Database Administrators: Losing the Patch Race?

Survey indicates more than half of Oracle DBAs are not updating their system patches

January 16, 2008

2 Min Read
Network Computing logo

4:10 PM -- One of the great ironies of patch management is that a vendor's release of a "security patch" often initiates a race between attackers and IT people. IT races to implement the patch before the vulnerability can be exploited; security researchers, good and evil, race to reverse engineer the patch, exposing the vulnerability it fixed and creating exploits to take advantage of it.

In the midst of this great race, you would think that administrators of mission critical systems -- especially database servers -- would never choose not to apply patches that could protect them, right?

Wrong. On Monday, Sentrigo, a database security solution provider, released the results of a survey which indicates that 62.5 percent of Oracle database administrators haven’t installed any Oracle Critical Patch Updates (CPU). The survey is based on more than 300 interviews with Oracle DBAs conducted by Sentrigo’s CTO Slavik Markovich at Oracle user group meetings around the United States.

Considering that database servers often contain the most sensitive information in the organization, how can the majority of DBAs fail to install patches? Do they think that the almighty Oracle database server is unhackable?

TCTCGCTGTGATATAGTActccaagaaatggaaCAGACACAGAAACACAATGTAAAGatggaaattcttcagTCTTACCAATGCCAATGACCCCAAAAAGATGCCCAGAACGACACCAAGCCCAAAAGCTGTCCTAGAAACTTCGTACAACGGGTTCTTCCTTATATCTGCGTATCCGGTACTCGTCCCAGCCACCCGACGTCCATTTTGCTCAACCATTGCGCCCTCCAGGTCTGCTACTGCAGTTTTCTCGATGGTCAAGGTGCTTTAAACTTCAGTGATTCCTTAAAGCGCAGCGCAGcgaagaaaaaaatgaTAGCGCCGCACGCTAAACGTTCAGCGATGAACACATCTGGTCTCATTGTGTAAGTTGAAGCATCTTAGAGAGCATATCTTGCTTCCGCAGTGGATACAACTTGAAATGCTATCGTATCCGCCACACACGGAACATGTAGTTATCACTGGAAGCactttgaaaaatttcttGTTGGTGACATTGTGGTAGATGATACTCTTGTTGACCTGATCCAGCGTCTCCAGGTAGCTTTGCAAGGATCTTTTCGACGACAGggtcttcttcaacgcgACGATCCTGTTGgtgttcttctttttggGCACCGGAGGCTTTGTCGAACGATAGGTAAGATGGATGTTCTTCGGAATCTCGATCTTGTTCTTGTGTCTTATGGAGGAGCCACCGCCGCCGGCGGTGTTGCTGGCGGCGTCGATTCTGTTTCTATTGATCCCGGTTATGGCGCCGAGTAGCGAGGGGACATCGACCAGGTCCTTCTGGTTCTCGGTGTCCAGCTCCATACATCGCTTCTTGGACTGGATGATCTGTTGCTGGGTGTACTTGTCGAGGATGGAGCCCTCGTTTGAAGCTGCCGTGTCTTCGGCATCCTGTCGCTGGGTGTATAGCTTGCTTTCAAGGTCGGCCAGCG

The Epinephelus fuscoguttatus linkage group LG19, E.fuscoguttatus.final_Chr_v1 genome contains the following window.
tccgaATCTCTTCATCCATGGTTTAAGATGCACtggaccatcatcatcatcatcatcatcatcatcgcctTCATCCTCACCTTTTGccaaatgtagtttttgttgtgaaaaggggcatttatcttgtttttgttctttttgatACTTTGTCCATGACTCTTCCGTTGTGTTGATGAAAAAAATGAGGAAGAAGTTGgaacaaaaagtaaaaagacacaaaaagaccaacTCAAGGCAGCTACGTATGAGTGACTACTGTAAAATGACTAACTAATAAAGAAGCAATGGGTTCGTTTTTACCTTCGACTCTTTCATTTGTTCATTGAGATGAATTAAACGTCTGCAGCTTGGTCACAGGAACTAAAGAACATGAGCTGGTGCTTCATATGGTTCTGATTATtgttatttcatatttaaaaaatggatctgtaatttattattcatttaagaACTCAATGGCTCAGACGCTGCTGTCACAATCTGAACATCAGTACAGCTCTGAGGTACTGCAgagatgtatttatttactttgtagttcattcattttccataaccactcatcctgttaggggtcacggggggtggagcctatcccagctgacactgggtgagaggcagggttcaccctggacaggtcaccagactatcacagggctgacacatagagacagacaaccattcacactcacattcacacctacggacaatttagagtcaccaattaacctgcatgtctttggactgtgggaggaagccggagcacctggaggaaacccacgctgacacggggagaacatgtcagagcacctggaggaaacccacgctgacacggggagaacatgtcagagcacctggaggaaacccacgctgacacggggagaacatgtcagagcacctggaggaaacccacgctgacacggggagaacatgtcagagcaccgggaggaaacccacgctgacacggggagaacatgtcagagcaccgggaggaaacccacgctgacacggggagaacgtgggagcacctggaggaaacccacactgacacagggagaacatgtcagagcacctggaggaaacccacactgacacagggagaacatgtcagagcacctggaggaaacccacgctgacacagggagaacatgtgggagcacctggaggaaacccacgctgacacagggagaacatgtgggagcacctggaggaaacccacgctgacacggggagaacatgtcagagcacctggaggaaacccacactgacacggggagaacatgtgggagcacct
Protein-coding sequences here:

Unlikely. Ironically, the real reason they don’t patch is because the database server is so important. If a system is so critical that patching it could cause a service outage leading to a loss of business, management is likely to say, "Don’t patch." Even when the security engineer explains the potential for exploitation, I can hear management respond, "Well, it’s your job to prevent that from happening."

The report was timely -- Oracle released its latest CPU, containing 27 security fixes, just a day after the report was released. Will the report spur DBAs to implement the fixes to their production systems? It’s impossible to say. But you can bet that the attackers have read it -- and are already racing to develop exploits against the vulnerabilities they can uncover from yesterday’s CPU.

– John H. Sawyer is a security geek on the IT Security Team at the University of Florida. He enjoys taking long war walks on the beach and riding pwnies. When he's not fighting flaming, malware-infested machines or performing autopsies on blitzed boxes, he can usually be found hanging with his family, bouncing a baby on one knee and balancing a laptop on the other. Special to Dark Reading

Stay informed! Sign up to get expert advice and insight delivered direct to your inbox

You May Also Like

More Insights